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Applications of artificial intelligence and machine learning in diagnosis and prognosis of COVID-19 infection: A systematic review

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Abstract

Introduction: Our aim in this study was to summarize information on the use of intelligent models for predicting and diagnosing the Coronavirus disease 2019 (COVID-19) to help early and timely diagnosis of the disease.

Material and Methods: A systematic literature search included articles published until 20 April 2020 in PubMed, Web of Science, IEEE, ProQuest, Scopus, bioRxiv, and medRxiv databases. The search strategy consisted of two groups of keywords: A) Novel coronavirus, B) Machine learning. Two reviewers independently assessed original papers to determine eligibility for inclusion in this review. Studies were critically reviewed for risk of bias using prediction model risk of bias assessment tool.

Results: We gathered 1650 articles through database searches. After the full-text assessment 31 articles were included. Neural networks and deep neural network variants were the most popular machine learning type. Of the five models that authors claimed were externally validated, we considered external validation only for four of them. Area under the curve (AUC) in internal validation of prognostic models varied from .94 to .97. AUC in diagnostic models varied from 0.84 to 0.99, and AUC in external validation of diagnostic models varied from 0.73 to 0.94. Our analysis finds all but two studies have a high risk of bias due to various reasons like a low number of participants and lack of external validation.

Conclusion: Diagnostic and prognostic models for COVID-19 show good to excellent discriminative performance. However, these models are at high risk of bias because of various reasons like a low number of participants and lack of external validation. Future studies should address these concerns. Sharing data and experiences for the development, validation, and updating of COVID-19 related prediction models is needed.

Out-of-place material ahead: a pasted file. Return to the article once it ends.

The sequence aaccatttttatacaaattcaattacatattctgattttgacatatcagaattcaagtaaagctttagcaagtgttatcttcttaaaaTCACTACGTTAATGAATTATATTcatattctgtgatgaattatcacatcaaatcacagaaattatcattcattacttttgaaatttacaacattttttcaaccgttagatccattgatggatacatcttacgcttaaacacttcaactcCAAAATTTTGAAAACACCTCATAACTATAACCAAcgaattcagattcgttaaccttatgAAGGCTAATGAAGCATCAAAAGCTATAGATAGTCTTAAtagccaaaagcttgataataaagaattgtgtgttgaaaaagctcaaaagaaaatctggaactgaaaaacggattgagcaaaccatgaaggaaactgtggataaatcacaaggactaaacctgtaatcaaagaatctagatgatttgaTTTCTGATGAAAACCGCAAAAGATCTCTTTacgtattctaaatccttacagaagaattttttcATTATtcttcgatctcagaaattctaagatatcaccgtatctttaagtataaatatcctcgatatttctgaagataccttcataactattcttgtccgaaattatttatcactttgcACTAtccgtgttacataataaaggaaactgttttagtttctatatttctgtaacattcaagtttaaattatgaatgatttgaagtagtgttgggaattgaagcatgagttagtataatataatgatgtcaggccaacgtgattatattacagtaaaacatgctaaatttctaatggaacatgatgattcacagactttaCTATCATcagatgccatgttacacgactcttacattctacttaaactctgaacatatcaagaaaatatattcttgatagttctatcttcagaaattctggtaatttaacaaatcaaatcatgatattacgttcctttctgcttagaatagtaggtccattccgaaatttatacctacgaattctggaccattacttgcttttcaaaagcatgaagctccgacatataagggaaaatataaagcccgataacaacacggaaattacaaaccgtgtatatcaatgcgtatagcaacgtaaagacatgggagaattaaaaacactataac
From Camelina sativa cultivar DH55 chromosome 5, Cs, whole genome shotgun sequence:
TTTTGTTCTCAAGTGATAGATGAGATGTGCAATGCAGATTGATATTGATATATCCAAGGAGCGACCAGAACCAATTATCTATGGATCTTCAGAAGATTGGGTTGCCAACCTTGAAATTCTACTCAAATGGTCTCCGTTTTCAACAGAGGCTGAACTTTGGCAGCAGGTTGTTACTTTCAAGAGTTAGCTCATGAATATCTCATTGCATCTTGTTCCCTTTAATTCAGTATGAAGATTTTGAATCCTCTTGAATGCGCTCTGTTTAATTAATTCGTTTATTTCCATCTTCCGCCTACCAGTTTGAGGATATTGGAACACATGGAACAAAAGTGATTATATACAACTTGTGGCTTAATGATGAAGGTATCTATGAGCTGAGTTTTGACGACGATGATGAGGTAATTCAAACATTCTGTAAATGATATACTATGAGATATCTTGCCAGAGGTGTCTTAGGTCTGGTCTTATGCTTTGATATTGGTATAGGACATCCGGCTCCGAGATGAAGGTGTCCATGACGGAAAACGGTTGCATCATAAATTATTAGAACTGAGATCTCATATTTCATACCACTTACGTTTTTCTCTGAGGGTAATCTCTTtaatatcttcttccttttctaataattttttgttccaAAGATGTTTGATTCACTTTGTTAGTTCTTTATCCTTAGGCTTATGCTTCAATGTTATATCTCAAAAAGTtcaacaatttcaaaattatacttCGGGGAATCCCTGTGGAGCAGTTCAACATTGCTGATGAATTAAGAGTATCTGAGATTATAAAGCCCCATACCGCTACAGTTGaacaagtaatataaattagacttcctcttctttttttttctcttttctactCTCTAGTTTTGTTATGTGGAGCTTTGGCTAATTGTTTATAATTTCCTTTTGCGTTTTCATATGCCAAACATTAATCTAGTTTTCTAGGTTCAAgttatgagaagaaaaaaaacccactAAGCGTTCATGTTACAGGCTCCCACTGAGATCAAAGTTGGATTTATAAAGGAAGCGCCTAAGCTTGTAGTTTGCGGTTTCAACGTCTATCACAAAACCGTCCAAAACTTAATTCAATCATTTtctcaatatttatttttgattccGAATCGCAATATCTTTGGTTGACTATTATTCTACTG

INTRODUCTION

Currently, the coronavirus disease 2019 (COVID-19) is a serious threat to global health. Since the outbreak of the disease in December 2019 in Wuhan, China, the number of people with the disease worldwide has exceeded 194 million (up to July 26, 2021) [1]. The world health organization (WHO) has identified the disease as a major concern that requires international cooperation [2, 3].

The prevalence of this disease has led to an increase in demand for hospital beds and a shortage of medical equipment. Despite many efforts to control this disease, many countries are facing a crisis of intensive care [4-6]. On the other hand, the contamination of medical staff has doubled the health system's problems. In order to reduce the burden on the health care system and, at the same time, provide the best possible care for patients, timely diagnosis, and effective prognosis of this disease is important and necessary. The disease's prediction at an early stage helps providers prevent delays for the best possible treatment. Disease prediction models by combining several variables or characteristics can diagnose or estimate the risk of people developing the disease, which can be of great help in the field of health in resource allocation [6].

Computed tomography (CT), as a non-invasive imaging technique, can detect some of the symptoms associated with the COVID-19 disease in a patient' lungs [7, 8]. Therefore, CT can be used as an effective method for early screening and the diagnosis of COVID-19. Despite the advantages of this method, in some cases, this method cannot differentiate some imaging features between COVID-19 and other types of pneumonia, which makes it difficult to diagnose the disease. On the other hand, diagnosing the specific features of the disease in CT images may be challenging for novice medical staff.

Artificial intelligence has achieved great success in medical imaging and image analysis using deep learning technology due to its high feature extraction capability [9, 10]. This technique can help medical staff in early diagnosis and prepare reports that are time-consuming tasks, by providing automatic reports [11, 12]. Several studies have suggested the use of this technique in the diagnosis of diseases. For example, some studies have used deep learning techniques to diagnose and differentiate bacterial and viral pneumonia in pediatric chest radiography [13, 14]. There has also been a great deal of effort in diagnosing various chest CT imaging features in different diseases [15, 16]. Artificial intelligence has also been used successfully in epidemic expansion prediction methods [17].